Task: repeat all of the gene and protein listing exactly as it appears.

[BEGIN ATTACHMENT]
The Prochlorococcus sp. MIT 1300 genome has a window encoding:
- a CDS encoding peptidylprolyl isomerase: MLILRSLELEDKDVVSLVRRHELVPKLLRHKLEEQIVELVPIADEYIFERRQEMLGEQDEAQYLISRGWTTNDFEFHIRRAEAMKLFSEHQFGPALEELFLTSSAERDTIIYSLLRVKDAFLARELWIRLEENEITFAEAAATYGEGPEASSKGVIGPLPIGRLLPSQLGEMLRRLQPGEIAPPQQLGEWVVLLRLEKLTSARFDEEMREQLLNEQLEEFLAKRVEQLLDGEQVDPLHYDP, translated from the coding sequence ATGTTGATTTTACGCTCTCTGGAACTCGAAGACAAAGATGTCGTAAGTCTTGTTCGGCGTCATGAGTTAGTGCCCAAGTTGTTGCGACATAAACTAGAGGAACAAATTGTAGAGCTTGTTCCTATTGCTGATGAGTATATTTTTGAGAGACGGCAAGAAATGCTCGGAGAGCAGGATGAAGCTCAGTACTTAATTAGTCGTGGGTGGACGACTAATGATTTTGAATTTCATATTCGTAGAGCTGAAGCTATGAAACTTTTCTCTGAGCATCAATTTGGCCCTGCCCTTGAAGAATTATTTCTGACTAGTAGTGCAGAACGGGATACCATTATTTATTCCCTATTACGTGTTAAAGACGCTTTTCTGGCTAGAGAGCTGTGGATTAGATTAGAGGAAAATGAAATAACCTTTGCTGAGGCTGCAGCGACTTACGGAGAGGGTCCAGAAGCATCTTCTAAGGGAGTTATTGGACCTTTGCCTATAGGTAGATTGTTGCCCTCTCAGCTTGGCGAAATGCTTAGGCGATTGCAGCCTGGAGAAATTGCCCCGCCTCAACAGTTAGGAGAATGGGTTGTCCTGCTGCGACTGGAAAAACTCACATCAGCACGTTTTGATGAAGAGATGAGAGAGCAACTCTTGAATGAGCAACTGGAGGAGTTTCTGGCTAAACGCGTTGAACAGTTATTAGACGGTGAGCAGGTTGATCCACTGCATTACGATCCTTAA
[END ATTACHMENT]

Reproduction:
The Prochlorococcus sp. MIT 1300 genome has a window encoding:
- a CDS encoding peptidylprolyl isomerase: MLILRSLELEDKDVVSLVRRHELVPKLLRHKLEEQIVELVPIADEYIFERRQEMLGEQDEAQYLISRGWTTNDFEFHIRRAEAMKLFSEHQFGPALEELFLTSSAERDTIIYSLLRVKDAFLARELWIRLEENEITFAEAAATYGEGPEASSKGVIGPLPIGRLLPSQLGEMLRRLQPGEIAPPQQLGEWVVLLRLEKLTSARFDEEMREQLLNEQLEEFLAKRVEQLLDGEQVDPLHYDP, translated from the coding sequence ATGTTGATTTTACGCTCTCTGGAACTCGAAGACAAAGATGTCGTAAGTCTTGTTCGGCGTCATGAGTTAGTGCCCAAGTTGTTGCGACATAAACTAGAGGAACAAATTGTAGAGCTTGTTCCTATTGCTGATGAGTATATTTTTGAGAGACGGCAAGAAATGCTCGGAGAGCAGGATGAAGCTCAGTACTTAATTAGTCGTGGGTGGACGACTAATGATTTTGAATTTCATATTCGTAGAGCTGAAGCTATGAAACTTTTCTCTGAGCATCAATTTGGCCCTGCCCTTGAAGAATTATTTCTGACTAGTAGTGCAGAACGGGATACCATTATTTATTCCCTATTACGTGTTAAAGACGCTTTTCTGGCTAGAGAGCTGTGGATTAGATTAGAGGAAAATGAAATAACCTTTGCTGAGGCTGCAGCGACTTACGGAGAGGGTCCAGAAGCATCTTCTAAGGGAGTTATTGGACCTTTGCCTATAGGTAGATTGTTGCCCTCTCAGCTTGGCGAAATGCTTAGGCGATTGCAGCCTGGAGAAATTGCCCCGCCTCAACAGTTAGGAGAATGGGTTGTCCTGCTGCGACTGGAAAAACTCACATCAGCACGTTTTGATGAAGAGATGAGAGAGCAACTCTTGAATGAGCAACTGGAGGAGTTTCTGGCTAAACGCGTTGAACAGTTATTAGACGGTGAGCAGGTTGATCCACTGCATTACGATCCTTAA